• thin scalp hair; and
  • large eyes, a thin nose, and virtually no earlobes;
  • small joints, such as fingers and toes, are generally too stretchy.

Also common are:

  • club foot;
  • tendon and/or muscle rupture;
  • acrogeria (premature aging of the skin of the hands and feet);
  • early onset varicose veins;
  • pneumothorax (collapse of a lung);
  • recession of the gums; and
  • a decreased amount of fat under the skin.
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Arthrochalasia EDS (aEDS)

  • severe joint stretchiness; and
  • congenital hip dislocation.

Also common are:

  • fragile, stretchy skin with easy bruising;
  • low muscle tone or Floppy Baby Syndrome (FBS);
  • kyphoscoliosis (hunchback curvature of the spine with a left/right curvature of the spine); and
  • low bone density.
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Dermatosparaxis EDS (dEDS)

  • extremely fragile skin leading to severe bruising and scarring;
  • saggy, redundant skin, especially on the face; and
  • hernias.
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Kyphoscoliosis EDS (kEDS)

  • severely low muscle tone (Floppy Baby Syndrome) at birth;
  • delayed motor development;
  • progressive scoliosis (curvature of the spine), present from birth; and
  • fragility of the tough outer coat of the eye that covers the eyeball except for the cornea.

The following may also be present:

  • easy bruising;
  • fragile arteries that are prone to rupture;
  • unusually small corneas; and
  • low bone density.

Also possible are:

  • long, slender fingers (arachnodactyly);
  • unusually long limbs; and
  • a sunken chest (pectus excavatum) or protruding chest (pectus carinatum).
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Brittle Cornea Syndrome (BCS)

  • thin cornea;
  • early onset progressive corneal changes that result in a spherical, slightly enlarged eye; and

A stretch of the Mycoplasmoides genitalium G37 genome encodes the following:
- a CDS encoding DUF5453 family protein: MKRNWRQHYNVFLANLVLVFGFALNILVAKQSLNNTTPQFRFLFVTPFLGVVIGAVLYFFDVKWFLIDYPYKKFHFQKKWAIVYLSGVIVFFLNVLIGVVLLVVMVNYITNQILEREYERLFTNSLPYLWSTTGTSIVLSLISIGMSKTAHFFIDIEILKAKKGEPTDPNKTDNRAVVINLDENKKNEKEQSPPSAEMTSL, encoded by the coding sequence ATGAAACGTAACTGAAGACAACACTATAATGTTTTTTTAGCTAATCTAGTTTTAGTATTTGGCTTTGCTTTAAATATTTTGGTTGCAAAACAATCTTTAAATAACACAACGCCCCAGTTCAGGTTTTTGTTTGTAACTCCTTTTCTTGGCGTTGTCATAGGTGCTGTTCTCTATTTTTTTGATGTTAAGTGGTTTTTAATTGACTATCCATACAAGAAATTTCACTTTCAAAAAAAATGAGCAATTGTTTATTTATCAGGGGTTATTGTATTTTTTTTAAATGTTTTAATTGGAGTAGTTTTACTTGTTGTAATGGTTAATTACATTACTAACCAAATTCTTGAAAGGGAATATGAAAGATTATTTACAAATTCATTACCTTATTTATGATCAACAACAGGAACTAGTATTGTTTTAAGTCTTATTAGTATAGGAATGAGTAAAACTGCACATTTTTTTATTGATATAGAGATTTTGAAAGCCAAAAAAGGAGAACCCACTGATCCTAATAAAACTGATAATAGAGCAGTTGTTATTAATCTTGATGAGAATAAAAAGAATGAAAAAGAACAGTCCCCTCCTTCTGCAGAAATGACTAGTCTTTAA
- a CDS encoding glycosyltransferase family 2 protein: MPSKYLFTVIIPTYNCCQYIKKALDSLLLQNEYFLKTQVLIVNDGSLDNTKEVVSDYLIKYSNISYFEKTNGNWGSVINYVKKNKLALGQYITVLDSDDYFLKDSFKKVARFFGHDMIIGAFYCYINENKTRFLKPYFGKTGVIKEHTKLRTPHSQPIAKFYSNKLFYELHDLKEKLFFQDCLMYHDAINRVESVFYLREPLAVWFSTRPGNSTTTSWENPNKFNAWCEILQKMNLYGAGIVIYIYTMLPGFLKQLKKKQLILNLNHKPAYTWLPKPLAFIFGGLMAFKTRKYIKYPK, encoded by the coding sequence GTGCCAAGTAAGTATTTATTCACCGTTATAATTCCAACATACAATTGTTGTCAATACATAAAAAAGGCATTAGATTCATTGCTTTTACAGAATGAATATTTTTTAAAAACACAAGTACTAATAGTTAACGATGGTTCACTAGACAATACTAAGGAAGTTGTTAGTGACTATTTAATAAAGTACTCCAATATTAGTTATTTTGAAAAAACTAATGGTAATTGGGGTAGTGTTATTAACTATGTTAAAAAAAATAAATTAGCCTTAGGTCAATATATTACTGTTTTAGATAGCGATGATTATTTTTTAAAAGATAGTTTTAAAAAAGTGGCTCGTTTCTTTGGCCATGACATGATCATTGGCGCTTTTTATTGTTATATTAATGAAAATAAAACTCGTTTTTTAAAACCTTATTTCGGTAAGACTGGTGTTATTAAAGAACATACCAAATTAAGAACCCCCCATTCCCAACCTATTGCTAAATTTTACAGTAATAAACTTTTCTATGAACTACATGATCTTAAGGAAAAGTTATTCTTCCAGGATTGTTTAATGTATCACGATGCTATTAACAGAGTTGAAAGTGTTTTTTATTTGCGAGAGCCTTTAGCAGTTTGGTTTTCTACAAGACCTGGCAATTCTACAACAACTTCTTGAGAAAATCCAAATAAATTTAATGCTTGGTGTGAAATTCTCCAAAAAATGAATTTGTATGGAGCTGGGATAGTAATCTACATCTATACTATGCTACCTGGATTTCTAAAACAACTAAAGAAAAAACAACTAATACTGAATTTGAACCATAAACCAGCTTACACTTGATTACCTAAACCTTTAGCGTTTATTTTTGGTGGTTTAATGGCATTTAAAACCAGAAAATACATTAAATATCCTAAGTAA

• blue outer coat of the eye that covers the eyeball except for the cornea.
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Spondylodysplastic EDS (spEDS)

  • short build (progressive in childhood);
  • low muscle tone, ranging from severe congenital (Floppy Baby Syndrome) to mild later-onset; and
  • bowing of limbs.
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Musculocontractural EDS (mcEDS)

  • congenital multiple contractures (loss of joint motion);
  • clubfoot;
  • characteristic craniofacial features, which are evident at birth or in early infancy; and
  • skin features, such as extreme stretchiness, easy bruising, fragility with wide, flat or depressed scars, and increased wrinkling of the palms.
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Myopathic EDS (mEDS)

  • congenital low muscle tone or Floppy Baby Syndrome (FBS);
  • muscle atrophy, that improves with age;
  • loss of joint motion in the knee, hip and elbow; and
  • ankles, wrists, feet and hands that stretch more than they should.
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Periodontal EDS (pEDS)

  • severe and inflexible inflammation of the tissue around the teeth, often causing shrinkage of the gums and loosening of the teeth during childhood or adolescence;
  • lack of attached gums, pretibial plaques; and
  • family history of a first-degree relative who meets clinical criteria.